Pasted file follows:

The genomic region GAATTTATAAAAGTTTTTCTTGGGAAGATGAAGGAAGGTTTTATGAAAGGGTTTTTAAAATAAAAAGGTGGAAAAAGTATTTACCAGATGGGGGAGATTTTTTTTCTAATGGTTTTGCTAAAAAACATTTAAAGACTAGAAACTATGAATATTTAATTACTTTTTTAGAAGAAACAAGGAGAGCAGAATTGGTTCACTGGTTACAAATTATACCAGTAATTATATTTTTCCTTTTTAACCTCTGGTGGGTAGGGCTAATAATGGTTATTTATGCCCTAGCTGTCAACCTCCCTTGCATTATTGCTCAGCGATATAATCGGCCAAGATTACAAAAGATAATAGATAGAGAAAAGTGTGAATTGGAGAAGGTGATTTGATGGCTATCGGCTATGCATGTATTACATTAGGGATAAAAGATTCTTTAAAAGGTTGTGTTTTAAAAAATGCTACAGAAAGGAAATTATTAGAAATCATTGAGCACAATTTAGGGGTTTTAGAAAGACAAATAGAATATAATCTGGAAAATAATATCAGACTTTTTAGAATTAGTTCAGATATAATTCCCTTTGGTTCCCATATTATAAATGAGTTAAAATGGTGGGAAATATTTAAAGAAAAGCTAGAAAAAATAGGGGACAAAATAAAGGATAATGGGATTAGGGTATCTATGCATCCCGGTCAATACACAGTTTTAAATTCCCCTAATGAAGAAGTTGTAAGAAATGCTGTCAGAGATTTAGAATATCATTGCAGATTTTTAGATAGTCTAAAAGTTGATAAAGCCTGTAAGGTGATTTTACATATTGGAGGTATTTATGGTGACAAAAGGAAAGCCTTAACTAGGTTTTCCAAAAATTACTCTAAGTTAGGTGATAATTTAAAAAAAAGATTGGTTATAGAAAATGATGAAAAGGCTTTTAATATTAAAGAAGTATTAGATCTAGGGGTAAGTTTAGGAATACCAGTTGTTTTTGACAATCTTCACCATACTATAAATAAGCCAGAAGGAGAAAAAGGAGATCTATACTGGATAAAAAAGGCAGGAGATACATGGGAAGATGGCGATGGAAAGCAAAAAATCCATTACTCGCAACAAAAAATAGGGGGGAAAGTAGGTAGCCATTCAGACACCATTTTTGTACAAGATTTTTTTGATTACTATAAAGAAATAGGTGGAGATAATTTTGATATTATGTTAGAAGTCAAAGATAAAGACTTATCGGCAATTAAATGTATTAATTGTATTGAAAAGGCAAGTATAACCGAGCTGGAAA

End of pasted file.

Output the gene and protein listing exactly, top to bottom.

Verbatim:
The genomic region GAATTTATAAAAGTTTTTCTTGGGAAGATGAAGGAAGGTTTTATGAAAGGGTTTTTAAAATAAAAAGGTGGAAAAAGTATTTACCAGATGGGGGAGATTTTTTTTCTAATGGTTTTGCTAAAAAACATTTAAAGACTAGAAACTATGAATATTTAATTACTTTTTTAGAAGAAACAAGGAGAGCAGAATTGGTTCACTGGTTACAAATTATACCAGTAATTATATTTTTCCTTTTTAACCTCTGGTGGGTAGGGCTAATAATGGTTATTTATGCCCTAGCTGTCAACCTCCCTTGCATTATTGCTCAGCGATATAATCGGCCAAGATTACAAAAGATAATAGATAGAGAAAAGTGTGAATTGGAGAAGGTGATTTGATGGCTATCGGCTATGCATGTATTACATTAGGGATAAAAGATTCTTTAAAAGGTTGTGTTTTAAAAAATGCTACAGAAAGGAAATTATTAGAAATCATTGAGCACAATTTAGGGGTTTTAGAAAGACAAATAGAATATAATCTGGAAAATAATATCAGACTTTTTAGAATTAGTTCAGATATAATTCCCTTTGGTTCCCATATTATAAATGAGTTAAAATGGTGGGAAATATTTAAAGAAAAGCTAGAAAAAATAGGGGACAAAATAAAGGATAATGGGATTAGGGTATCTATGCATCCCGGTCAATACACAGTTTTAAATTCCCCTAATGAAGAAGTTGTAAGAAATGCTGTCAGAGATTTAGAATATCATTGCAGATTTTTAGATAGTCTAAAAGTTGATAAAGCCTGTAAGGTGATTTTACATATTGGAGGTATTTATGGTGACAAAAGGAAAGCCTTAACTAGGTTTTCCAAAAATTACTCTAAGTTAGGTGATAATTTAAAAAAAAGATTGGTTATAGAAAATGATGAAAAGGCTTTTAATATTAAAGAAGTATTAGATCTAGGGGTAAGTTTAGGAATACCAGTTGTTTTTGACAATCTTCACCATACTATAAATAAGCCAGAAGGAGAAAAAGGAGATCTATACTGGATAAAAAAGGCAGGAGATACATGGGAAGATGGCGATGGAAAGCAAAAAATCCATTACTCGCAACAAAAAATAGGGGGGAAAGTAGGTAGCCATTCAGACACCATTTTTGTACAAGATTTTTTTGATTACTATAAAGAAATAGGTGGAGATAATTTTGATATTATGTTAGAAGTCAAAGATAAAGACTTATCGGCAATTAAATGTATTAATTGTATTGAAAAGGCAAGTATAACCGAGCTGGAAA